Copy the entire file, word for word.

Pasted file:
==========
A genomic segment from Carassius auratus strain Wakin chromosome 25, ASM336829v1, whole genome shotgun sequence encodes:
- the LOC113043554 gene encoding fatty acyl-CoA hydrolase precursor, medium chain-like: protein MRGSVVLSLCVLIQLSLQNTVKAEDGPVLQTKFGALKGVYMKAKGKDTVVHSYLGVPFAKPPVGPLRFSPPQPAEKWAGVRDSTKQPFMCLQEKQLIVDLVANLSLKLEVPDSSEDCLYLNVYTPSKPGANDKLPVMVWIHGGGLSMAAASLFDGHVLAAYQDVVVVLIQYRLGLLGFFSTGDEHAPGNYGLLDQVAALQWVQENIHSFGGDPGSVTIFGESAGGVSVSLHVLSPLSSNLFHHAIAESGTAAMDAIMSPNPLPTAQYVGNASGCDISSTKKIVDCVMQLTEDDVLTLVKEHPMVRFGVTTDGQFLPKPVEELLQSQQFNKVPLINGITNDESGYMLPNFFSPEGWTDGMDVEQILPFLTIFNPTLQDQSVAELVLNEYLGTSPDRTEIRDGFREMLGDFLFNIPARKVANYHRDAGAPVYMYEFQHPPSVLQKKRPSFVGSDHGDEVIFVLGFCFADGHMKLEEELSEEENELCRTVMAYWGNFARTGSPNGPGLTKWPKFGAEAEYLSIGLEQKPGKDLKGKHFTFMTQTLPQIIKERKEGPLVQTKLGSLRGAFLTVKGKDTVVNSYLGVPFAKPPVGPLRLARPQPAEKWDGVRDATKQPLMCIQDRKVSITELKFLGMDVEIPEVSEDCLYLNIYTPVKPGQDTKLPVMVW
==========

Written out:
A genomic segment from Carassius auratus strain Wakin chromosome 25, ASM336829v1, whole genome shotgun sequence encodes:
- the LOC113043554 gene encoding fatty acyl-CoA hydrolase precursor, medium chain-like: protein MRGSVVLSLCVLIQLSLQNTVKAEDGPVLQTKFGALKGVYMKAKGKDTVVHSYLGVPFAKPPVGPLRFSPPQPAEKWAGVRDSTKQPFMCLQEKQLIVDLVANLSLKLEVPDSSEDCLYLNVYTPSKPGANDKLPVMVWIHGGGLSMAAASLFDGHVLAAYQDVVVVLIQYRLGLLGFFSTGDEHAPGNYGLLDQVAALQWVQENIHSFGGDPGSVTIFGESAGGVSVSLHVLSPLSSNLFHHAIAESGTAAMDAIMSPNPLPTAQYVGNASGCDISSTKKIVDCVMQLTEDDVLTLVKEHPMVRFGVTTDGQFLPKPVEELLQSQQFNKVPLINGITNDESGYMLPNFFSPEGWTDGMDVEQILPFLTIFNPTLQDQSVAELVLNEYLGTSPDRTEIRDGFREMLGDFLFNIPARKVANYHRDAGAPVYMYEFQHPPSVLQKKRPSFVGSDHGDEVIFVLGFCFADGHMKLEEELSEEENELCRTVMAYWGNFARTGSPNGPGLTKWPKFGAEAEYLSIGLEQKPGKDLKGKHFTFMTQTLPQIIKERKEGPLVQTKLGSLRGAFLTVKGKDTVVNSYLGVPFAKPPVGPLRLARPQPAEKWDGVRDATKQPLMCIQDRKVSITELKFLGMDVEIPEVSEDCLYLNIYTPVKPGQDTKLPVMVW